It’s been through this journey that I have realized that we stopped entertaining when I got tired. Tired of the work, tired of pretending I had it all together and tired of feeling judged by people who didn’t understand how autism has taken over our lives. Reading Sandy’s blog and book has really inspired me to feel safe inviting the people we love most into our chaos once again. It’s helped me realize that it doesn’t matter if I only own one real glass and 1,700 plastic kids’ cups, and it doesn’t matter if there’s a pile of clean laundry on the couch or a stack (well let’s be honest… a mountain) of dishes in my sink.

The key to entertaining is inviting people you really want to share your life with.

Special needs kids or not, I know I’m not alone in feeling the pressure of needing to make it look like I have it all together. If you’re tired of pretending or just want a place to read and laugh and feel at home, visit our blog anytime, www.earthmonkeymoms.com and feel free to stop by our website www.earthmonkeys.com if you’re looking for unique, affordable eco-friendly bibs, pacifier holders and changing pads. We’d love to get to know you!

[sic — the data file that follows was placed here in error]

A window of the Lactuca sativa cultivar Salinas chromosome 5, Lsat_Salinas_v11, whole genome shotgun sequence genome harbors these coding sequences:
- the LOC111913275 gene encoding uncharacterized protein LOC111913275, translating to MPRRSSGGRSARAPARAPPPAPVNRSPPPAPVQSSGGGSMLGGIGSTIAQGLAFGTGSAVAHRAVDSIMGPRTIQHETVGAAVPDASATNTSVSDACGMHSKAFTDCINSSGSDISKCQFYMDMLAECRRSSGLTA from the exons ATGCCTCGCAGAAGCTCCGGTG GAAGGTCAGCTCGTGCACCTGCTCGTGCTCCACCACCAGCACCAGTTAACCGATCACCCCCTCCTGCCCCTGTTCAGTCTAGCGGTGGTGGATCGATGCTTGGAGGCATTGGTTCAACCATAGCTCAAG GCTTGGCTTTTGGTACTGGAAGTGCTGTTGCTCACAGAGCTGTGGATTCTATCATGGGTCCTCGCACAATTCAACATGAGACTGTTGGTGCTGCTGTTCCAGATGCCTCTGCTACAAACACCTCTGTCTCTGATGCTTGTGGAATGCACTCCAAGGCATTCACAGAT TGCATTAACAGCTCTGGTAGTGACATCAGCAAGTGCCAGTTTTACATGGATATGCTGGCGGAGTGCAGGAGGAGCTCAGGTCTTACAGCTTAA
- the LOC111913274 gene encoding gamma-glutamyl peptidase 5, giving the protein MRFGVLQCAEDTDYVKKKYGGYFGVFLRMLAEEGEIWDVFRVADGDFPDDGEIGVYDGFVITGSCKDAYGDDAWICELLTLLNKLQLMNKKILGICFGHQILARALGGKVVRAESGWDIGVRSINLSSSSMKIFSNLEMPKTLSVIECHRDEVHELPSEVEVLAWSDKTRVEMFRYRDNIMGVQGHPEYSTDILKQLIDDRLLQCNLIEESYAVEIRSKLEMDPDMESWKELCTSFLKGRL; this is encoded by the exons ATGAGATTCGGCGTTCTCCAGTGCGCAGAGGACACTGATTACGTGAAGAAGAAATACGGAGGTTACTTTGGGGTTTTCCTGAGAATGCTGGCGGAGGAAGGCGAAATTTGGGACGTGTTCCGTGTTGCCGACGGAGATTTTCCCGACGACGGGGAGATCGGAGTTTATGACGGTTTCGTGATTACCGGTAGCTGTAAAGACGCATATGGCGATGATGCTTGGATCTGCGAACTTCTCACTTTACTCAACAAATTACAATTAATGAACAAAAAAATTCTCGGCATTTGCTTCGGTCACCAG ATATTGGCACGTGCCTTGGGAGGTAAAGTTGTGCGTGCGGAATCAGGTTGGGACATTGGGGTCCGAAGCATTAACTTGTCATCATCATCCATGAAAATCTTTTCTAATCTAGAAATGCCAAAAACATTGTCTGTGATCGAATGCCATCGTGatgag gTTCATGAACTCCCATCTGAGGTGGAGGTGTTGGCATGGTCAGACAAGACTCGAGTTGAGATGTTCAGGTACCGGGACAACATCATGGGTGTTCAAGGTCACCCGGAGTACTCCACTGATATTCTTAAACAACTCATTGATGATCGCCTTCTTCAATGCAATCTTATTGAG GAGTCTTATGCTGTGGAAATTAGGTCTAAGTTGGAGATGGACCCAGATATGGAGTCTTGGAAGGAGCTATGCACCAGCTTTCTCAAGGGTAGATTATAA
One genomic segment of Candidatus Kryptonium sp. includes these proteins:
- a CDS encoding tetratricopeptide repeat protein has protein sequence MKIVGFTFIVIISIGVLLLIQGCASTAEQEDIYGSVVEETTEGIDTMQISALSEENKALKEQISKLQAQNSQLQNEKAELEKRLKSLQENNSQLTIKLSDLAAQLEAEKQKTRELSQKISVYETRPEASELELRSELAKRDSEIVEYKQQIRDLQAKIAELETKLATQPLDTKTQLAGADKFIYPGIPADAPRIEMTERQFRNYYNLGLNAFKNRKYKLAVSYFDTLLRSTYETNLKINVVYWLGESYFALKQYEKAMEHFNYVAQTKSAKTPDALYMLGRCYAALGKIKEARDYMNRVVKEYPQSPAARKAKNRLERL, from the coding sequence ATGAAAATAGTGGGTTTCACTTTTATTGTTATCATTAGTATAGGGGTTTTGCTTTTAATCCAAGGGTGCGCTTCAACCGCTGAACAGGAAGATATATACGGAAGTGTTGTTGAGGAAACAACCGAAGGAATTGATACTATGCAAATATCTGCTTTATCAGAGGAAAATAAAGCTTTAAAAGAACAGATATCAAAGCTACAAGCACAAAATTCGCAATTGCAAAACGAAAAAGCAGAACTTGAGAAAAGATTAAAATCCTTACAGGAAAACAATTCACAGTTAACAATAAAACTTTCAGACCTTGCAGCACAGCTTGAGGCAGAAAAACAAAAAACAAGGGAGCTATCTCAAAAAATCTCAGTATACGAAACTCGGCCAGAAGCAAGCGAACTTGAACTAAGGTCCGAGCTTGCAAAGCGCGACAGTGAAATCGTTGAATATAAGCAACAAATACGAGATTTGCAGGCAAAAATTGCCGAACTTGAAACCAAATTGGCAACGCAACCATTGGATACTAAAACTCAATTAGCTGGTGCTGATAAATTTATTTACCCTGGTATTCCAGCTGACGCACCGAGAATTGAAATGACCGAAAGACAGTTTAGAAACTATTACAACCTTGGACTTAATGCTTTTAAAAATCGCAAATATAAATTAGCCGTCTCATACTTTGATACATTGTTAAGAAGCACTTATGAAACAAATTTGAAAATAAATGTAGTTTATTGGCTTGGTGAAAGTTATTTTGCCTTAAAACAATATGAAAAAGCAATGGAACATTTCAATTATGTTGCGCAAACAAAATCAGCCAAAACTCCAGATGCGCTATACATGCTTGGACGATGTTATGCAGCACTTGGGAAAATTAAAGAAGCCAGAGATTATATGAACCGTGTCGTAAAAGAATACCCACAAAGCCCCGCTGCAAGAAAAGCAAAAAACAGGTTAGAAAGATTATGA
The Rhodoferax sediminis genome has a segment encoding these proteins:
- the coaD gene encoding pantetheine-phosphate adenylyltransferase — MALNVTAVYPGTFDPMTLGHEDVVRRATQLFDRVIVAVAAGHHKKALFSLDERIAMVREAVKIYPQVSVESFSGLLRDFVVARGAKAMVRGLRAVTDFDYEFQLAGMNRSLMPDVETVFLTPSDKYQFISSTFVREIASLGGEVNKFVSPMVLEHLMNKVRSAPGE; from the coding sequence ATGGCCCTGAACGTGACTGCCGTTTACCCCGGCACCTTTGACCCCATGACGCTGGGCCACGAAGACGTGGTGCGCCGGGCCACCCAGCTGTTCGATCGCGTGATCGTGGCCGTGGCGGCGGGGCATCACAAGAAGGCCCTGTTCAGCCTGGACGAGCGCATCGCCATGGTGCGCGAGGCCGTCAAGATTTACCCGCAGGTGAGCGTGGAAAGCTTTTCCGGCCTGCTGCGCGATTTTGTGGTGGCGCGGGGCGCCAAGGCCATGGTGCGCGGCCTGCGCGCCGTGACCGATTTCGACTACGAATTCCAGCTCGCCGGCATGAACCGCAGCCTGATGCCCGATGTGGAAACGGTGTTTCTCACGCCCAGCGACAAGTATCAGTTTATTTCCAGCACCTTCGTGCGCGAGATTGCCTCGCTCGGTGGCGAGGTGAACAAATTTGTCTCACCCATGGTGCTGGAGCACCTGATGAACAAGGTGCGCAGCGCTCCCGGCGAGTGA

Do you know  families with special needs kids, and have you supported or invited them over for dinner?

(I’m so happy to have Lindsay on board as a sponsor of RE. I really wanted her to write this post and explain their site and what EM is about. I didn’t feel I could do “it” justice. I am so proud of Lindsay and her partner. If you’re a young Mom, and you like what you read here, or you know who could benefit from Earth Monkey’s, would you share their site and the Earth Monkey love? Thanks for being here today, Lindsay! Facebook: Earth Monkeys Twitter: @EarthMonkeys)

12 comments on “Meet Earth Monkeys: Entertaining with Autism!”

  1. I SO need to read this today. Amazing how God works through blog posts, directing my heart to exactly what I need to hear. Thank you!